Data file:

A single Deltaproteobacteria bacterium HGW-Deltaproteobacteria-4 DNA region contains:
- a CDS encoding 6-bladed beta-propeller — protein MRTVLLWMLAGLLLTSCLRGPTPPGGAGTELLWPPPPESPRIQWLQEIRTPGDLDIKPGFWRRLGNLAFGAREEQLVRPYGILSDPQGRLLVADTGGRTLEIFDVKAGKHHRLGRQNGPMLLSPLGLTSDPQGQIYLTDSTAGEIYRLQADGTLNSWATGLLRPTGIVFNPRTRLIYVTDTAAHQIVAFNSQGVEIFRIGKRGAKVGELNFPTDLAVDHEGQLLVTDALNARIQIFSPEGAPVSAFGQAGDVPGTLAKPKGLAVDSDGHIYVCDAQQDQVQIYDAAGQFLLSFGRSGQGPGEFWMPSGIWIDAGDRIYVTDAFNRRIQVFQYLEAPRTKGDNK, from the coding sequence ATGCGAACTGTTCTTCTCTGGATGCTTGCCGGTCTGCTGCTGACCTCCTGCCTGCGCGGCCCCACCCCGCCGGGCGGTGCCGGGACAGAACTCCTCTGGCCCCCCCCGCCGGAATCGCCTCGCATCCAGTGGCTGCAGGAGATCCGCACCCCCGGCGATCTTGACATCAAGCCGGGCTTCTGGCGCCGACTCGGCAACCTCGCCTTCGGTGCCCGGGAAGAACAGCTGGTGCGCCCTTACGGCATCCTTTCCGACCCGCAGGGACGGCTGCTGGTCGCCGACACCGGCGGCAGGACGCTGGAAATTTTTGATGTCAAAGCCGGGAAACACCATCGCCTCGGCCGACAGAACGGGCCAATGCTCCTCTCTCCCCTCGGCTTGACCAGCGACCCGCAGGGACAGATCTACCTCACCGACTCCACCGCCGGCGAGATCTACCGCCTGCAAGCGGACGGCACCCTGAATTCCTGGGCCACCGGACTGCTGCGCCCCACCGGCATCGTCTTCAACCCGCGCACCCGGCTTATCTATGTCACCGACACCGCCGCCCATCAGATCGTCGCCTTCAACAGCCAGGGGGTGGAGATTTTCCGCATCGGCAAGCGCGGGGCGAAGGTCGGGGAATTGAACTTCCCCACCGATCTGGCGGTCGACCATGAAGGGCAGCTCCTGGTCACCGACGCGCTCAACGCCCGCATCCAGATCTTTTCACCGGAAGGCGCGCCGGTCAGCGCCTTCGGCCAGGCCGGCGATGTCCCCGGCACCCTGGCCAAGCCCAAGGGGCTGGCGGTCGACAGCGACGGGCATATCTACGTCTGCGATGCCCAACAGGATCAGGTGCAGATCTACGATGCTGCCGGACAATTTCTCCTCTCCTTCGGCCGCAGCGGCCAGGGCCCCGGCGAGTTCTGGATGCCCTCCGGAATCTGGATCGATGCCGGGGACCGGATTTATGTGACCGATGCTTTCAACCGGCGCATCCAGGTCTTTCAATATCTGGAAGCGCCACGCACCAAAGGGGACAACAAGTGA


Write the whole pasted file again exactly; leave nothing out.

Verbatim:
A single Deltaproteobacteria bacterium HGW-Deltaproteobacteria-4 DNA region contains:
- a CDS encoding 6-bladed beta-propeller — protein MRTVLLWMLAGLLLTSCLRGPTPPGGAGTELLWPPPPESPRIQWLQEIRTPGDLDIKPGFWRRLGNLAFGAREEQLVRPYGILSDPQGRLLVADTGGRTLEIFDVKAGKHHRLGRQNGPMLLSPLGLTSDPQGQIYLTDSTAGEIYRLQADGTLNSWATGLLRPTGIVFNPRTRLIYVTDTAAHQIVAFNSQGVEIFRIGKRGAKVGELNFPTDLAVDHEGQLLVTDALNARIQIFSPEGAPVSAFGQAGDVPGTLAKPKGLAVDSDGHIYVCDAQQDQVQIYDAAGQFLLSFGRSGQGPGEFWMPSGIWIDAGDRIYVTDAFNRRIQVFQYLEAPRTKGDNK, from the coding sequence ATGCGAACTGTTCTTCTCTGGATGCTTGCCGGTCTGCTGCTGACCTCCTGCCTGCGCGGCCCCACCCCGCCGGGCGGTGCCGGGACAGAACTCCTCTGGCCCCCCCCGCCGGAATCGCCTCGCATCCAGTGGCTGCAGGAGATCCGCACCCCCGGCGATCTTGACATCAAGCCGGGCTTCTGGCGCCGACTCGGCAACCTCGCCTTCGGTGCCCGGGAAGAACAGCTGGTGCGCCCTTACGGCATCCTTTCCGACCCGCAGGGACGGCTGCTGGTCGCCGACACCGGCGGCAGGACGCTGGAAATTTTTGATGTCAAAGCCGGGAAACACCATCGCCTCGGCCGACAGAACGGGCCAATGCTCCTCTCTCCCCTCGGCTTGACCAGCGACCCGCAGGGACAGATCTACCTCACCGACTCCACCGCCGGCGAGATCTACCGCCTGCAAGCGGACGGCACCCTGAATTCCTGGGCCACCGGACTGCTGCGCCCCACCGGCATCGTCTTCAACCCGCGCACCCGGCTTATCTATGTCACCGACACCGCCGCCCATCAGATCGTCGCCTTCAACAGCCAGGGGGTGGAGATTTTCCGCATCGGCAAGCGCGGGGCGAAGGTCGGGGAATTGAACTTCCCCACCGATCTGGCGGTCGACCATGAAGGGCAGCTCCTGGTCACCGACGCGCTCAACGCCCGCATCCAGATCTTTTCACCGGAAGGCGCGCCGGTCAGCGCCTTCGGCCAGGCCGGCGATGTCCCCGGCACCCTGGCCAAGCCCAAGGGGCTGGCGGTCGACAGCGACGGGCATATCTACGTCTGCGATGCCCAACAGGATCAGGTGCAGATCTACGATGCTGCCGGACAATTTCTCCTCTCCTTCGGCCGCAGCGGCCAGGGCCCCGGCGAGTTCTGGATGCCCTCCGGAATCTGGATCGATGCCGGGGACCGGATTTATGTGACCGATGCTTTCAACCGGCGCATCCAGGTCTTTCAATATCTGGAAGCGCCACGCACCAAAGGGGACAACAAGTGA